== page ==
- Operating cash flow of $0.1 billion; continue to expect positive free cash flow for 2022
- Increased B737 production to 31 per month; working with FAA on final actions to resume B787 deliveries
- Successfully completed CST-100 Starliner uncrewed Orbital Flight Test-2 (OFT-2)
- Revenue of $16.7 billion; GAAP earnings per share of $0.32 and core (non-GAAP) loss per share of ($0.37)
- Total backlog of $372 billion; including over 4,200 commercial aeroplanes
The Boeing Company reported second-quarter revenue of $16.7 billion, GAAP earnings per share of $0.32 and core loss per share (non-GAAP)* of ($0.37), driven by lower defence volume and unfavourable performance, partially offset by higher commercial volume.
Boeing recorded a positive operating cash flow of $0.1 billion.
“We made important progress across key programs in the second quarter and are building momentum in our turnaround,” said Dave Calhoun, Boeing President and Chief Executive Officer. “As we begin to hit key milestones, we were able to generate positive operating cash flow this quarter and remain on track to achieve positive free cash flow for 2022. While we are making meaningful progress, we have more work ahead. We will stay focused on safety, quality and transparency, as we drive stability, improve performance, and continue to invest in our future.”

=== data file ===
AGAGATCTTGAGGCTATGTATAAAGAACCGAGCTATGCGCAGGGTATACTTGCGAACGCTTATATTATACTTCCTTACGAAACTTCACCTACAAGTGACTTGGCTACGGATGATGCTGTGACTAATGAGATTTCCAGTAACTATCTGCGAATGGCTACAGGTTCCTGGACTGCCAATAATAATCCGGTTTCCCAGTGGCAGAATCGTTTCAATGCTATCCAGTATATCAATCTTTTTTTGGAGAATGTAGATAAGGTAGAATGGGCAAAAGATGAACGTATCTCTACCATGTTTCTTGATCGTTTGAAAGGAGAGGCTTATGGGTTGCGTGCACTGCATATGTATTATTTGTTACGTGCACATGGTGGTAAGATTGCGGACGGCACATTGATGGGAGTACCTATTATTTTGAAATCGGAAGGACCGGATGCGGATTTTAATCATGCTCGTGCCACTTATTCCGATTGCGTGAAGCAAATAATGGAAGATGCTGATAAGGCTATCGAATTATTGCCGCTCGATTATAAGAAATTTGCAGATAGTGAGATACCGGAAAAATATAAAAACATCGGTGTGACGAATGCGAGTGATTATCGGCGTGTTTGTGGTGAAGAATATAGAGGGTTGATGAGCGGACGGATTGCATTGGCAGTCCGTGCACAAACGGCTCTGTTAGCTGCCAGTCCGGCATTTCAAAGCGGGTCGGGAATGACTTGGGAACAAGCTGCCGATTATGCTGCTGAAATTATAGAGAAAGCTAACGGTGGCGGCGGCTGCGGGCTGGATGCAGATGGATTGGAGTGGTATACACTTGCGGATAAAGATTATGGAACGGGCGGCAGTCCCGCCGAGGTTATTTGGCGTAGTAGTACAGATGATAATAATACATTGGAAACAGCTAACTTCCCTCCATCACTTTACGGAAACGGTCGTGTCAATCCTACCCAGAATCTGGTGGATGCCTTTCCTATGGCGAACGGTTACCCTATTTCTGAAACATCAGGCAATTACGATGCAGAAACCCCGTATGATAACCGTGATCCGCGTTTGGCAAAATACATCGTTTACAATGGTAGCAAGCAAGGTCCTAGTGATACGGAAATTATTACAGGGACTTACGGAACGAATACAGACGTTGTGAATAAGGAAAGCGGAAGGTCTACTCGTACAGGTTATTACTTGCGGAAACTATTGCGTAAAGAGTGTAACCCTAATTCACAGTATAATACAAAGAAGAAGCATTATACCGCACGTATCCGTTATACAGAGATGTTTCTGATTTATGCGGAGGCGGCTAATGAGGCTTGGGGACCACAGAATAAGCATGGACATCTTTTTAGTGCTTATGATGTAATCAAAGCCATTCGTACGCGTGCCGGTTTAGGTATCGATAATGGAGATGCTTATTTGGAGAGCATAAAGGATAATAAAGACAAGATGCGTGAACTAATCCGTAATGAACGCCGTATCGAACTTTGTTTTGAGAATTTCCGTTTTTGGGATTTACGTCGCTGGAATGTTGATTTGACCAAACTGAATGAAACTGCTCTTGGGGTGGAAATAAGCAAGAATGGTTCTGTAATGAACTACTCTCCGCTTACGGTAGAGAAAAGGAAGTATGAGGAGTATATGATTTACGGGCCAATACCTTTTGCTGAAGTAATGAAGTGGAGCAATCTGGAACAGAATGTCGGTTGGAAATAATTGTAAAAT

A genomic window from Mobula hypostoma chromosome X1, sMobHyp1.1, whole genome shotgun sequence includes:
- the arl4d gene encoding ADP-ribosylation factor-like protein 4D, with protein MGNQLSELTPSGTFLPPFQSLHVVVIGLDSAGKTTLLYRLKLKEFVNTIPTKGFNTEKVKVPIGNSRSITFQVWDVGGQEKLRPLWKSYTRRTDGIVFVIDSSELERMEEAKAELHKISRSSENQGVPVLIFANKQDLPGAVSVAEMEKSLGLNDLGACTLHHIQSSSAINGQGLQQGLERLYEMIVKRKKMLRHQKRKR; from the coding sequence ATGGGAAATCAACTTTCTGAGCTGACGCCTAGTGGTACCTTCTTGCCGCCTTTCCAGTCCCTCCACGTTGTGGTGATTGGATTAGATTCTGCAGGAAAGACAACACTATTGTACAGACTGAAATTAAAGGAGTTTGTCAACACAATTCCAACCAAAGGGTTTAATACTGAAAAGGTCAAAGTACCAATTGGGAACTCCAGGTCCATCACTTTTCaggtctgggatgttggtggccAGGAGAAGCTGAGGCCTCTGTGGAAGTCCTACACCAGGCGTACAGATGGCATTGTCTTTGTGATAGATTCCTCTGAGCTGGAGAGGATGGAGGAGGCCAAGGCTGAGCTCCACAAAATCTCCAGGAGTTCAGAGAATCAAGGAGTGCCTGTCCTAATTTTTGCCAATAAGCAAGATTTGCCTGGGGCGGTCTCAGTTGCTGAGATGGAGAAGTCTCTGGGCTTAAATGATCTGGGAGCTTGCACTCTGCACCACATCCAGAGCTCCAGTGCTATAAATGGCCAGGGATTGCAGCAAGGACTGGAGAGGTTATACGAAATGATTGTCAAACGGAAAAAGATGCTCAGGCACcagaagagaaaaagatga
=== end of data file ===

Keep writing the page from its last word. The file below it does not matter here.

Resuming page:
Commercial Airplanes second-quarter revenue increased to $6.2 billion, driven by higher 737 deliveries, partially offset by lower 787 deliveries. The operating margin of (3.9)% also reflects abnormal costs and period expenses, including higher R&D expense.
Boeing has nearly completed the global safe return to service of the 737 MAX and the fleet has flown more than 1.5 million total flight hours since late 2020. The 737 production rate increased to 31 aeroplanes per month during the quarter.
On the 787 programme, the company continues to work with the FAA to finalize actions to resume deliveries and is readying aeroplanes for delivery. The programme is producing at a very low rate and will continue to do so until deliveries resume, with an expected gradual return to five per month over time. The company still anticipates 787 abnormal costs of approximately $2 billion, with most being incurred by the end of 2023, including $283 million recorded in the quarter.
Commercial Airplanes secured orders for 169 737 MAX aeroplanes and 13 freighters, including seven 777-8 Freighters from Lufthansa Group. Commercial Airplanes delivered 121 aeroplanes during the quarter and backlog included over 4,200 aeroplanes valued at $297 billion.